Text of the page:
Occupational Asthma Reference

Elliott DRF, Shah R, Hess CA, Elicker B, Henry TS, Rule AM, Chen R, Golozar M, Jones KD, Giant cell interstitial pneumonia secondary to cobalt exposure from e-cigarette use, Eur Respir J, 2019;54:1901922,10.1183/13993003.01922-2019

Keywords: USA, GIP, vaping, Zen-pen, hi, cr,

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Abstract

The spectrum of pulmonary disease caused by e-cigarette use is currently emerging and appears to be multifaceted [1]. We describe a patient who developed pathologically documented giant cell interstitial pneumonia following regular use of an e-cigarette. This disorder has been termed hard metal pneumoconiosis, or cobalt lung, due to its close association with exposure to hard metal (cemented tungsten carbide with cobalt) [2]. Analysis of the device's e-liquid revealed significant levels of cobalt, supporting a diagnosis of giant cell interstitial pneumonia associated with inhaled cobalt from regular e-cigarette use.
The e-liquid from the ZenPen micro-vaporiser belonging to the patient was analysed using inductively coupled plasma mass spectrometry (ICP-MS). The patient's ZenPen micro-vaporiser was sent for analysis by ICP-MS at the Dept of Environmental Health Sciences, Johns Hopkins Bloomberg School of Public Health, Baltimore, MD, USA. The metals detected were nickel (mean concentration 30?443 ppb), aluminium (15?360 ppb), manganese (3231 ppb), lead (1652 ppb), cobalt (654 ppb) and chromium (381 ppb). Tungsten was not detected.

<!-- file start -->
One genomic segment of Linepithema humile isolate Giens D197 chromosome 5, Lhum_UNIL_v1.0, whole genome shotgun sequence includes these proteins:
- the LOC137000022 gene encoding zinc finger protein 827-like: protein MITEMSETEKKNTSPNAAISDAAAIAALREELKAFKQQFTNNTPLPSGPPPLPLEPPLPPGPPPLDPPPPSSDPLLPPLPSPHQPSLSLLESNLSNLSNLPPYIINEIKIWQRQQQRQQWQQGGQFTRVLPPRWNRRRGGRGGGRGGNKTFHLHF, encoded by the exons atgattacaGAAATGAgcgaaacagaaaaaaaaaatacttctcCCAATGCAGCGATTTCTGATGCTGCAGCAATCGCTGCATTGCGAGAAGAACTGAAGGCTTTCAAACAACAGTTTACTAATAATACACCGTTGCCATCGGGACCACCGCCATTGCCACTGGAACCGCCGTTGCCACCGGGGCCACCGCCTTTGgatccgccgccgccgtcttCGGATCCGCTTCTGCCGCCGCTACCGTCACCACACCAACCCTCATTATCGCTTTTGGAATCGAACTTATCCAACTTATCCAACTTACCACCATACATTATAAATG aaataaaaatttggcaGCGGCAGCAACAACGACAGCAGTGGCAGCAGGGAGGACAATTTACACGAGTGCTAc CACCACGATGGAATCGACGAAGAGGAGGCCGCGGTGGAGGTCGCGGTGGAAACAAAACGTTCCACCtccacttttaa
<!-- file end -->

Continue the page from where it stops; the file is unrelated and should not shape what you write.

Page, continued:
The cobalt probably came from the heating coil which needed to be hotter than for nicotine to vaporise cannabis oil

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Comments

Giant cell interstitial pneumonitis (GIP) has rather fallen off the list of interstitial lung diseases since the reclassification of "idiopathic" interstitial lung diseases, which includes the smoking-related lung diseases (DIP and RBILD) but excludes GIP, which is thought to be only due to inhaled cobalt, mostly as the binder in hard metal. This is the first report of GIP caused by vaping. The patient had recently worked as a dog trainer, but stopped due to dyspnoea. She had a remote history of smoking cigarettes in her teens and twenties. She had been using a marijuana e-cigarette (ZenPen personal vaporiser) for 6 months. The GIP was diagnosed from a lung biopsy, the cobalt coming from the heating coil of the vaporiser.
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